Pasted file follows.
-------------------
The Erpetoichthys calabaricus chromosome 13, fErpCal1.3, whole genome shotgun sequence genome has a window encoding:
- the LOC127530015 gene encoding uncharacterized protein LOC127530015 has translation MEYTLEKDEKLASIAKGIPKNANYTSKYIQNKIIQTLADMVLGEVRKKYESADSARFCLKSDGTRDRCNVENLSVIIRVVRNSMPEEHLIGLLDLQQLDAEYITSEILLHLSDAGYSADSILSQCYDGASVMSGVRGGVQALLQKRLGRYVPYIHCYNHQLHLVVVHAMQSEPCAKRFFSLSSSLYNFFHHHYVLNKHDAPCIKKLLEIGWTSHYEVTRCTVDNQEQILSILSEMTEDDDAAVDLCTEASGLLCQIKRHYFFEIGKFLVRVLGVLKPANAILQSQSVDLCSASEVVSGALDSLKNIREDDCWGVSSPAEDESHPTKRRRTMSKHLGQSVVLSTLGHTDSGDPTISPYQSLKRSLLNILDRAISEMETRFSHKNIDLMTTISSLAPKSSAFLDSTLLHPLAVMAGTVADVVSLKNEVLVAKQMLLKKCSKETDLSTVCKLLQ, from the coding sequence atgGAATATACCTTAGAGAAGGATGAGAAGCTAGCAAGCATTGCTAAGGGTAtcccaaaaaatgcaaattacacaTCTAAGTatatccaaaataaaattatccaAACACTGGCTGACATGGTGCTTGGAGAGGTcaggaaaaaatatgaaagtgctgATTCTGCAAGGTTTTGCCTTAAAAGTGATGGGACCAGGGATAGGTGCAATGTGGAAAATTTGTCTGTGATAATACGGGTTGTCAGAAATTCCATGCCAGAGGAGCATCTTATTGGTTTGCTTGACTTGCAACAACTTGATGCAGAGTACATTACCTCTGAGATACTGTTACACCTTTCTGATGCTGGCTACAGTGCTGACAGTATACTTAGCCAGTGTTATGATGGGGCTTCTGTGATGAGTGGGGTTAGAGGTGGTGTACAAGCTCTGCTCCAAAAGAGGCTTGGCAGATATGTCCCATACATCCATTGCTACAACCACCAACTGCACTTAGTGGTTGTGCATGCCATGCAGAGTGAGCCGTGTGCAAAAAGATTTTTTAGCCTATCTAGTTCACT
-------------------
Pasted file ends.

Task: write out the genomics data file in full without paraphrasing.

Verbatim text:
The Erpetoichthys calabaricus chromosome 13, fErpCal1.3, whole genome shotgun sequence genome has a window encoding:
- the LOC127530015 gene encoding uncharacterized protein LOC127530015 has translation MEYTLEKDEKLASIAKGIPKNANYTSKYIQNKIIQTLADMVLGEVRKKYESADSARFCLKSDGTRDRCNVENLSVIIRVVRNSMPEEHLIGLLDLQQLDAEYITSEILLHLSDAGYSADSILSQCYDGASVMSGVRGGVQALLQKRLGRYVPYIHCYNHQLHLVVVHAMQSEPCAKRFFSLSSSLYNFFHHHYVLNKHDAPCIKKLLEIGWTSHYEVTRCTVDNQEQILSILSEMTEDDDAAVDLCTEASGLLCQIKRHYFFEIGKFLVRVLGVLKPANAILQSQSVDLCSASEVVSGALDSLKNIREDDCWGVSSPAEDESHPTKRRRTMSKHLGQSVVLSTLGHTDSGDPTISPYQSLKRSLLNILDRAISEMETRFSHKNIDLMTTISSLAPKSSAFLDSTLLHPLAVMAGTVADVVSLKNEVLVAKQMLLKKCSKETDLSTVCKLLQ, from the coding sequence atgGAATATACCTTAGAGAAGGATGAGAAGCTAGCAAGCATTGCTAAGGGTAtcccaaaaaatgcaaattacacaTCTAAGTatatccaaaataaaattatccaAACACTGGCTGACATGGTGCTTGGAGAGGTcaggaaaaaatatgaaagtgctgATTCTGCAAGGTTTTGCCTTAAAAGTGATGGGACCAGGGATAGGTGCAATGTGGAAAATTTGTCTGTGATAATACGGGTTGTCAGAAATTCCATGCCAGAGGAGCATCTTATTGGTTTGCTTGACTTGCAACAACTTGATGCAGAGTACATTACCTCTGAGATACTGTTACACCTTTCTGATGCTGGCTACAGTGCTGACAGTATACTTAGCCAGTGTTATGATGGGGCTTCTGTGATGAGTGGGGTTAGAGGTGGTGTACAAGCTCTGCTCCAAAAGAGGCTTGGCAGATATGTCCCATACATCCATTGCTACAACCACCAACTGCACTTAGTGGTTGTGCATGCCATGCAGAGTGAGCCGTGTGCAAAAAGATTTTTTAGCCTATCTAGTTCACT